Adrienne Rich Quotes

No woman is really an insider in the institutions fathered by masculine consciousness. When we allow ourselves to believe we are, we lose touch with parts of ourselves defined as unacceptable by that consciousness; with the vital toughness and visionary strength of the angry grandmothers, the shamanesses, the fierce marketwomen of the Ibo's Women's War, the marriage-resisting women silkworkers of prerevolutionary China, the millions of widows, midwives, and the women healers tortured and burned as witches for three centuries in Europe.
Adrienne Rich (b. 1929), U.S. poet. "What Does a Woman Need to Know?" Blood, Bread and Poetry (1986).
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When the landscape buckles and jerks around, when a dust column of debris rises from the collapse of a block of buildings on bodies that could have been your own, when the staves of history fall awry and the barrel of time bursts apart, some turn to prayer, some to poetry: words in the memory, a stained book carried close to the body, the notebook scribbled by hand—a center of gravity.
Adrienne Rich (b. 1929), U.S. poet, essayist, and lesbian feminist. What Is Found There, ch. 15 (1993).
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... the Wall became a magnet for citizens of every generation, class, race, and relationship to the war perhaps because it is the only great public monument that allows the anesthetized holes in the heart to fill with a truly national grief.
Adrienne Rich (b. 1929), U.S. poet, essayist, and lesbian feminist. What Is Found There, ch. 14 (1993). Written in 1991 about the Vietnam War Memorial in Washington, D.C.: a black granite wall designed by Maya Lin and inscribed with the names of Americans who died in that war.
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We see daily that our lives are terrible and little, without continuity, buyable and salable at any moment, mere blips on a screen, that this is the way we live now. Memory marketed as nostalgia; terror reduced to mere suspense, to melodrama.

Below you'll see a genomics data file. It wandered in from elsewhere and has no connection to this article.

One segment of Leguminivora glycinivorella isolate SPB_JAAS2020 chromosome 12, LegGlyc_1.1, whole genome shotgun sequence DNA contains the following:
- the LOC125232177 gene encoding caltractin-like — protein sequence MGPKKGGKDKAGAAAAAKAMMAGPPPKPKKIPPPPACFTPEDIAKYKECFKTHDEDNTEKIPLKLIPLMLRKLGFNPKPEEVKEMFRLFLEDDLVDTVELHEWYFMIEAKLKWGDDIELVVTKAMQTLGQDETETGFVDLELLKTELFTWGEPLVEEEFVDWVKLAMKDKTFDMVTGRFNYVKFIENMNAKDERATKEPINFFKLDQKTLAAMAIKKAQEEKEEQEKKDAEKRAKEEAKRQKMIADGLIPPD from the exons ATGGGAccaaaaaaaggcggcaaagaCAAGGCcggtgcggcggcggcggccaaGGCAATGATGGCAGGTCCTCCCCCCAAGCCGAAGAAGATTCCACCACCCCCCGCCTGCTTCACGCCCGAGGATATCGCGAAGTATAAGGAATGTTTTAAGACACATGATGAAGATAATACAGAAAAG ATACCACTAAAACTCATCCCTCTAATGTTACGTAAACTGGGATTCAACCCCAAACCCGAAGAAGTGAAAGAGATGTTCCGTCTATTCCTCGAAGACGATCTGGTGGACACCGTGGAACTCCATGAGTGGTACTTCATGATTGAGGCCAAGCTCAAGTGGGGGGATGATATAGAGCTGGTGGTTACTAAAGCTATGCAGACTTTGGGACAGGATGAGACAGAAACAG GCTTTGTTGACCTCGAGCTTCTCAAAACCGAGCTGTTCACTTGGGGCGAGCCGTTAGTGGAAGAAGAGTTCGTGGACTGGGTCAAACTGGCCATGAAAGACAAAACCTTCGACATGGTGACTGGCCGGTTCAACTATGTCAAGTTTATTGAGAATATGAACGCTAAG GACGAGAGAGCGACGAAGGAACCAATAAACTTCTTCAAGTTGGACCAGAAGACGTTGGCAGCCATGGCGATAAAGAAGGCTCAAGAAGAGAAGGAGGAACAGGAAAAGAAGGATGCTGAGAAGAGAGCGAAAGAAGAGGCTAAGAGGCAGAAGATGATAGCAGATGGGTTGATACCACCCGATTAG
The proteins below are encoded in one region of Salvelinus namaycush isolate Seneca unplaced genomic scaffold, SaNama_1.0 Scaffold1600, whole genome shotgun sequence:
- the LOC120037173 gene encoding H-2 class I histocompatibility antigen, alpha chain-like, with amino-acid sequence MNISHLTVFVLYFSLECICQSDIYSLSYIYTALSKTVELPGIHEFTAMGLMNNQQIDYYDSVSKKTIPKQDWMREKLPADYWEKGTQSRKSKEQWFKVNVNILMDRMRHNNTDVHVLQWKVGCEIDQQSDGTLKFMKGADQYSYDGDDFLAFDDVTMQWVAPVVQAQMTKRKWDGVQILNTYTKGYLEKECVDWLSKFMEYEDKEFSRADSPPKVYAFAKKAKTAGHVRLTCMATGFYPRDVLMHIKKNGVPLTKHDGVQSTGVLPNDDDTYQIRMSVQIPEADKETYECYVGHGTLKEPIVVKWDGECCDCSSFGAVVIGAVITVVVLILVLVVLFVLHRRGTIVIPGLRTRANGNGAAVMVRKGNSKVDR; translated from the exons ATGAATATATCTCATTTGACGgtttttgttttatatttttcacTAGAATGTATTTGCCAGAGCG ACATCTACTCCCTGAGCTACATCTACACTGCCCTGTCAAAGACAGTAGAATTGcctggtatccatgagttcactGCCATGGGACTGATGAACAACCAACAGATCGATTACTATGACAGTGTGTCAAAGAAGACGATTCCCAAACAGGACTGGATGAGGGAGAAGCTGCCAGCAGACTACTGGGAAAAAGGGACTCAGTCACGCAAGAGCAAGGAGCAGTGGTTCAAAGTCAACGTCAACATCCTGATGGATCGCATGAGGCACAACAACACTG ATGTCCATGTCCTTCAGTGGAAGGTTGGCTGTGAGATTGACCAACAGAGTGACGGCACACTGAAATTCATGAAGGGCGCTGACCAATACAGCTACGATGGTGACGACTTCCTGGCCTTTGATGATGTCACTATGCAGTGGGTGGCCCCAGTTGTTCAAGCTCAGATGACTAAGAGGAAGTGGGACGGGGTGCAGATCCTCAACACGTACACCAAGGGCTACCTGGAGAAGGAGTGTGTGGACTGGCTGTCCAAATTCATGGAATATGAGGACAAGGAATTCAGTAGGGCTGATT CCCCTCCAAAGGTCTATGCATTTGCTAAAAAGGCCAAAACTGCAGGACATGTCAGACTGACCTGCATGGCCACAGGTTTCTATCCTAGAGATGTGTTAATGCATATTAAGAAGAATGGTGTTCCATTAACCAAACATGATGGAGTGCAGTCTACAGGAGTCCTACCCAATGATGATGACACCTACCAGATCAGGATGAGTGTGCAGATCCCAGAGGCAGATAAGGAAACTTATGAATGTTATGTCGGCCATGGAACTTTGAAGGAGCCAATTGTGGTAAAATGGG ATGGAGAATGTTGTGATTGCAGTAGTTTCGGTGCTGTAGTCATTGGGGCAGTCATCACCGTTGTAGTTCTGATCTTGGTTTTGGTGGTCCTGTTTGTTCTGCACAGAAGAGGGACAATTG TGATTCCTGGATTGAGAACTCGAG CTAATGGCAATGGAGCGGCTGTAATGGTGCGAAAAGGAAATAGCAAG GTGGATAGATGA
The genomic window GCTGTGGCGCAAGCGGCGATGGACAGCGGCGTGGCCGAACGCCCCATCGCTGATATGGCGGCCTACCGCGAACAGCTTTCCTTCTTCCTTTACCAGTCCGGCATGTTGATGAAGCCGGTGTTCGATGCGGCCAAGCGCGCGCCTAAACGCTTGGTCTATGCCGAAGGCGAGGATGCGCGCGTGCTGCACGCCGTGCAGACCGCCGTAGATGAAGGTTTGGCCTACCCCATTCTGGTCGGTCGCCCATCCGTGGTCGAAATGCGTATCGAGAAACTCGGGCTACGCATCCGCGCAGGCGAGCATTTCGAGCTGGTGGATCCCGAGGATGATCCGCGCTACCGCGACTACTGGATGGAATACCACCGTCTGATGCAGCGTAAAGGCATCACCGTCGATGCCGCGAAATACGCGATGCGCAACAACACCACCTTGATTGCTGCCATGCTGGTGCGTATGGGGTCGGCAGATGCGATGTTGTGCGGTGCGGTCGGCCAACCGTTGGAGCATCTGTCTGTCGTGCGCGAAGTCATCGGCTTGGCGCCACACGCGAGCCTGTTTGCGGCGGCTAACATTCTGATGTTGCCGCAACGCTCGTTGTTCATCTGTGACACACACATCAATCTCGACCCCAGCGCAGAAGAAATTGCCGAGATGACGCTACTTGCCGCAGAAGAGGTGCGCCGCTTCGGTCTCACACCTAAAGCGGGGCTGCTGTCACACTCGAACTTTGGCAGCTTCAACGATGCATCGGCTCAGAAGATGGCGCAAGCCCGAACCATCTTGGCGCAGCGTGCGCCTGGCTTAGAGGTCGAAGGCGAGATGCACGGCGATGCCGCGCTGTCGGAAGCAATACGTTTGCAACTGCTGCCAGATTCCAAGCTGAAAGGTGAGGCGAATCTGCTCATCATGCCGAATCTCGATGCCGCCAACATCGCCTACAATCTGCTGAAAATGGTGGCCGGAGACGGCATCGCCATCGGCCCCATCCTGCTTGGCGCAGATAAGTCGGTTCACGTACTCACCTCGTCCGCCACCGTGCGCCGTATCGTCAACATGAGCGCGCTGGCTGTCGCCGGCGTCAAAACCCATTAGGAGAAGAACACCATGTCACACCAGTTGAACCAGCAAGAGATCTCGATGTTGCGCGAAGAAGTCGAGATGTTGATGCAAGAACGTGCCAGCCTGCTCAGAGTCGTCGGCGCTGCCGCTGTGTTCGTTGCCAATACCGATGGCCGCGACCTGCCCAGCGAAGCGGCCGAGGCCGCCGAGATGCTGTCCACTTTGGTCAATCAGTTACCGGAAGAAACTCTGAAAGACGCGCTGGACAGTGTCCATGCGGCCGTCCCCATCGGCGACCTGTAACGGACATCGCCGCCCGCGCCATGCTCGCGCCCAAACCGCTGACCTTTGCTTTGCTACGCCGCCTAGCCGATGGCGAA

Adrienne Rich (b. 1929), U.S. poet and essayist. What is Found There, ch. 3 (1993).
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A revolutionary poem will not tell you who or when to kill, what and when to burn, or even how to theorize. It reminds you ... where and when and how you are living and might live—it is a wick of desire.
Adrienne Rich (b. 1929), U.S. poet, essayist, and lesbian feminist. What Is Found There, ch. 28 (1993).
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I do not think [poetry] is more, or less, necessary than food, shelter, health, education, decent working conditions. It is as necessary.
Adrienne Rich (b. 1929), U.S. poet and essayist. What Is Found There, preface (1993). Written in February 1993.
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We who were loved will never unlive that crippling fever.
Adrienne Rich (b. 1929), U.S. poet. "After a Sentence in 'Malte Laurids Brigge'," Snapshots of a Daughter-in-Law (1963).
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... in a history of spiritual rupture, a social compact built on fantasy and collective secrets, poetry becomes more necessary than ever: it keeps the underground aquifers flowing; it is the liquid voice that can wear through stone.
Adrienne Rich (b. 1929), U.S. poet, essayist, and lesbian feminist. What Is Found There, ch. 16 (1993).
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The repossession by women of our bodies will bring far more essential change to human society than the seizing of the means of production by workers.
Adrienne Rich (b. 1929), U.S. poet, essayist, and lesbian feminist. From Of Woman Born (1986). As quoted in Moving Beyond Words, part 2, by Gloria Steinem (1994).
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War is bestowed like electroshock on the depressive nation; thousands of volts jolting the system, an artificial galvanizing, one effect of which is loss of memory. War comes at the end of the twentieth century as absolute failure of imagination, scientific and political. That a war can be represented as helping a people to "feel good" about themselves, their country, is a measure of that failure.
Adrienne Rich (b. 1929), U.S. poet and essayist. What is Found There, ch. 3 (1993). Written in January 1991.
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